This gets better. So she marries what's-his-flip, and gets raped graphically, repeatedly and finally - grossly, incestuously - when her husband ties her up and his sister & he go at her – ugh, freaking ugh - and meanwhile Niall has been married off to the younger sister of the women he was betrothed to but died, because, well, the dowry has been paid, and who gives a shit if she's about to become a nun? Chattel is chattel. Women are chattel. He's understanding of his young bride's reticence to give up the goods, until he isn't, and then he rapes her a bunch, until he decides it's too much like raping a nun. Which it is. There's something subversive as hell in these plotlines – if you're reading them upside down and drunk, which I am – because even a man worthy of love is a raping maniac. It's not that love is transformative, is that love is a self-defense mechanism. Women may be chattel, but men are disgusting animals.
Oh, did I mention animals? I'm going to take another long, hard pull on my wine glass and talk about how fucking explicit – pun fucking intended – this men-are-animals thing is. I giggled and barfed a little into my mouth when Niall, the true love, you remember, from such earlier rapes as the nun rape, takes the virginity of an Italian girl. They're out in the fields, and horses are fucking, and this gets our lovers all hot. It's also the only place in the book where the word “penis” is used, and it's on the horse. Men have manroots. Anyway, I breathed a sigh of relief – I really thought that this was the end of the implied bestiality that friends who had also read this book had mentioned.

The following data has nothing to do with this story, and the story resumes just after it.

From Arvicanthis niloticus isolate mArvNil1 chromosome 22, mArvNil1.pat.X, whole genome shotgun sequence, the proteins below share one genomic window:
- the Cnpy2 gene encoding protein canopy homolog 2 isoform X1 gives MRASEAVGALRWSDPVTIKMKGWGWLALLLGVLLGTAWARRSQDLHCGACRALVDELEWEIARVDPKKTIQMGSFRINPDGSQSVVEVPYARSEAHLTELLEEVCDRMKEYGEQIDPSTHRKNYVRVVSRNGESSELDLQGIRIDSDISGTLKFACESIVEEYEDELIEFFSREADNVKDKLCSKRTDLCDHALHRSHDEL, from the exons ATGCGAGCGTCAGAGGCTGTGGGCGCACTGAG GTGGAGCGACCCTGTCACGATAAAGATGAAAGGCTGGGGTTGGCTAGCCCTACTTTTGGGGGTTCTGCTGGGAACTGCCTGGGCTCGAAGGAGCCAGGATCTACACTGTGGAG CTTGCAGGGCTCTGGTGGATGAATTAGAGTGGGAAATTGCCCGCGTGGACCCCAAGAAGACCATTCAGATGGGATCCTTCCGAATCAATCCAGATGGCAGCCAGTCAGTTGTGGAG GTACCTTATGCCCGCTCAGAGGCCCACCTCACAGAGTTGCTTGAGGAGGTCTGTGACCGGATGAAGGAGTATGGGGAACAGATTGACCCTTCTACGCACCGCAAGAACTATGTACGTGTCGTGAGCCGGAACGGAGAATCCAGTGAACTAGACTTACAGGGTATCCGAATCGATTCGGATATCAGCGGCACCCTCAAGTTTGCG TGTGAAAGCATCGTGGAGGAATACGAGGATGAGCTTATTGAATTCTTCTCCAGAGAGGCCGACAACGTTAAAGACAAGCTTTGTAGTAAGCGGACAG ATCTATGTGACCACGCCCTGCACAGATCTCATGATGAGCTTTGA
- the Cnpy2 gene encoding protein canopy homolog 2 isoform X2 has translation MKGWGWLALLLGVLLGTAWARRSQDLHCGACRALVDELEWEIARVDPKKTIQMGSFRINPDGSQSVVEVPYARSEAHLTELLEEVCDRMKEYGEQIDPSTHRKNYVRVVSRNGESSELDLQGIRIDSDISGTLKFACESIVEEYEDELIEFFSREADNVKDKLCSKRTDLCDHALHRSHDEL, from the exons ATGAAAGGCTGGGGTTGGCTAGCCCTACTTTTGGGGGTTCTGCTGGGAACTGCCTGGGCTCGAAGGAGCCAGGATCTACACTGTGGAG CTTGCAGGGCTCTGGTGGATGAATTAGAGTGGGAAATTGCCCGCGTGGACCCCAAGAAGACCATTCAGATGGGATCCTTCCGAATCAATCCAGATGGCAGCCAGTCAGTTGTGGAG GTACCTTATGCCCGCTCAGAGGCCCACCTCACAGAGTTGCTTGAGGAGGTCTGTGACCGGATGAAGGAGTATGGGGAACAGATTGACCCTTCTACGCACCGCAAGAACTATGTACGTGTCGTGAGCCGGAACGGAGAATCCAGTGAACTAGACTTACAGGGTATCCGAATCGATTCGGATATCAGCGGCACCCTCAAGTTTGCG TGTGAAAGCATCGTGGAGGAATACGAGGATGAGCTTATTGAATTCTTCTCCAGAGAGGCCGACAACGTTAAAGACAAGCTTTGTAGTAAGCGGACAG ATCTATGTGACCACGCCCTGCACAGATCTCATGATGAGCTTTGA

IT GETS SO MUCH WORSE. SO MUCH FUCKING WORSE. Here's where the screaming and cussing comes in, my friends, and I feel like I should apologize, but I'M NOT FUCKING GOING TO. (Mention the hanging preposition and you die. DIE.) In the last section of the book, the raping raper who is raping Skye regularly pops into her estate unannounced. Skye's off with some other guy, who also used a semi-legal contract to get her into bed under duress, but he's a big sweetie, so it's okay. Anyway, Lord Dudley, who is a a realz hiztorical figure, yo, whose heirs should sue for slander, collects up a bunch of children – the youngest is 12, it is noted – and rapes them in a big gang rape. Skye comes in when they are POSITIONING A DOG TO FUCK A CHILD ON THE TABLE. FOR THOSE WHO MISSED THE ALL-CAPS, THEY WERE GOING TO RAPE A CHILD WITH A DOG.